Not all women wear dresses; I don’t.
I do piss in the same public restrooms
as those who do. The doors have signs
decorated with a little female form,
shaped like an A, and lacking all color.
But we are not basic models, uniform;
we do not all have high-pitched voices
and dainty waists. Not all of us giggle
when a man eyes us; some of us stare back
with self worth flickering in our pupils.
I belong to no one. The tattoo that stretches
across the blade of my right shoulder says:
“I Am Mine.”
And I am.
We scare the simple-minded, and escape
the confines of tradition, all while embracing
the bits of it which do not condemn us.
Contrary to what the psychologists say,
we do not all want to marry men
who are like our fathers; hell, some of us
cringe at the very thought of marriage—
and of our fathers. Some of us want children,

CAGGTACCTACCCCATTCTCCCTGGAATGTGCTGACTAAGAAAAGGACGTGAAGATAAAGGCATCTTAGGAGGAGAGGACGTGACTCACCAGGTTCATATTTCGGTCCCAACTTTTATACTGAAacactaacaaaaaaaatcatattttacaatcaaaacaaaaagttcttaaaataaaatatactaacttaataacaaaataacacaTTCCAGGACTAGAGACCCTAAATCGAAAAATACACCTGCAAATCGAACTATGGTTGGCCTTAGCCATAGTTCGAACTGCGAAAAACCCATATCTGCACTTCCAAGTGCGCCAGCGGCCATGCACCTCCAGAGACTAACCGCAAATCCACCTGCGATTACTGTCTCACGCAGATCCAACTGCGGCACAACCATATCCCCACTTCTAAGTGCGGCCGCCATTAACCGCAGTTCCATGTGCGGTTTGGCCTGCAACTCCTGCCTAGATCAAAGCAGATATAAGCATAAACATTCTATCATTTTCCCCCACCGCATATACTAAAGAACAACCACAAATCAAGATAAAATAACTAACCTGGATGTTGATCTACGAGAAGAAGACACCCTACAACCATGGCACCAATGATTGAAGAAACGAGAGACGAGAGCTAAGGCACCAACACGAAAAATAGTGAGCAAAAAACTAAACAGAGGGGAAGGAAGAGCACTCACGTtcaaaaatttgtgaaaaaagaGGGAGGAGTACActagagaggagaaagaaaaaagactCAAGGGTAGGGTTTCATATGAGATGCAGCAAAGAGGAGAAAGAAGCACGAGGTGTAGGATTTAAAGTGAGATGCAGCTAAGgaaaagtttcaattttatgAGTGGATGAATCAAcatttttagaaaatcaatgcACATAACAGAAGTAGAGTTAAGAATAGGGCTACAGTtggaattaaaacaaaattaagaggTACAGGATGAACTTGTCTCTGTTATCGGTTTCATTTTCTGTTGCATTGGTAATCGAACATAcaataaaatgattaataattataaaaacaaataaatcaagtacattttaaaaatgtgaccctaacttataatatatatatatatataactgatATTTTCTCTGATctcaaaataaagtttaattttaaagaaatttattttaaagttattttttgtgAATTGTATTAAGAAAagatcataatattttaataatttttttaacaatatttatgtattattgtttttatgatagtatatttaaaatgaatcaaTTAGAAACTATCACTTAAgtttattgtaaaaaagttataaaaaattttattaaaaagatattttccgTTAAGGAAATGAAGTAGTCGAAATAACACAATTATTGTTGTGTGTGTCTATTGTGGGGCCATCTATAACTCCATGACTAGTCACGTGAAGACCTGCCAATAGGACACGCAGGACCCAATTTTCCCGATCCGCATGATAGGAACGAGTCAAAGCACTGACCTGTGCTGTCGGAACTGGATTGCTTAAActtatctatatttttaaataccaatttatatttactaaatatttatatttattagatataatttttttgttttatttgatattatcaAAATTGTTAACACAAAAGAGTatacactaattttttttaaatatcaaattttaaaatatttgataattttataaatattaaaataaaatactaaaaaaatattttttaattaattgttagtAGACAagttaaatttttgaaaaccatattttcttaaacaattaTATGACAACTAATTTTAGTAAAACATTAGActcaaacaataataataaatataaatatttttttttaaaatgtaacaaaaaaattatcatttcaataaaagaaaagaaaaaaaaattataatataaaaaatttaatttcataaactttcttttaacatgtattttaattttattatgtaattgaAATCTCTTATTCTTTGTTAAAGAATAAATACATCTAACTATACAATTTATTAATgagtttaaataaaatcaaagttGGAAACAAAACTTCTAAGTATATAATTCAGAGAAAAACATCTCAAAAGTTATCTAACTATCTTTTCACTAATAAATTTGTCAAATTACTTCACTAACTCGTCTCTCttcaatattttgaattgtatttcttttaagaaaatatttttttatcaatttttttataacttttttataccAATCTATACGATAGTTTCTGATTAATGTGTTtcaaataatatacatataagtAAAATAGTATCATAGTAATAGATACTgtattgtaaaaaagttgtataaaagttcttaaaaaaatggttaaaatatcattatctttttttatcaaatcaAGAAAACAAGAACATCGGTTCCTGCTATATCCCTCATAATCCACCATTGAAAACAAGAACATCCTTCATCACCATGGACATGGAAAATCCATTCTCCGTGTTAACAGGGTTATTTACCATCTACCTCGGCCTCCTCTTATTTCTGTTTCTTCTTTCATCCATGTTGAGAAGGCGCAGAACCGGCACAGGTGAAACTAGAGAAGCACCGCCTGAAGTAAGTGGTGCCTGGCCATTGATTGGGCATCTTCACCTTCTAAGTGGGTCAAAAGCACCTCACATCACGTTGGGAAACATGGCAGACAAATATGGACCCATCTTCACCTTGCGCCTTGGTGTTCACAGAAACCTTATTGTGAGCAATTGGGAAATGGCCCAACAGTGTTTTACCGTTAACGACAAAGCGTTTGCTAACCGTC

but not husbands; others want the opposite
or none of the above. And those of us
who just want sex are not sluts or selfish.
Anyone who assumes such likely wants to live
like us, but is too stubborn to drop the standard
pre-conceptions and holier-than-thou scriptures
which define them as much as their hemlines.
I vote for and against those who are
for and against me and my interests; still,
we have few options and are seen as both
victims and threats, depending primarily upon
our appearance. The times are changing,
though; as are we. You, whoever you may be,
would do well to step out of our way, and to take
that damned A-dressed emblem off the door.
Rachel Nix is a native of Northwest Alabama. She likes coffee in the morning and bourbon at night but rarely knows what time it is otherwise. Her work has most recently appeared in Words Dance, Melancholy Hyperbole, and Bop Dead City. Rachel is the poetry editor at cahoodaloodaling; more of her poetry can be found at: chasingthegrey.com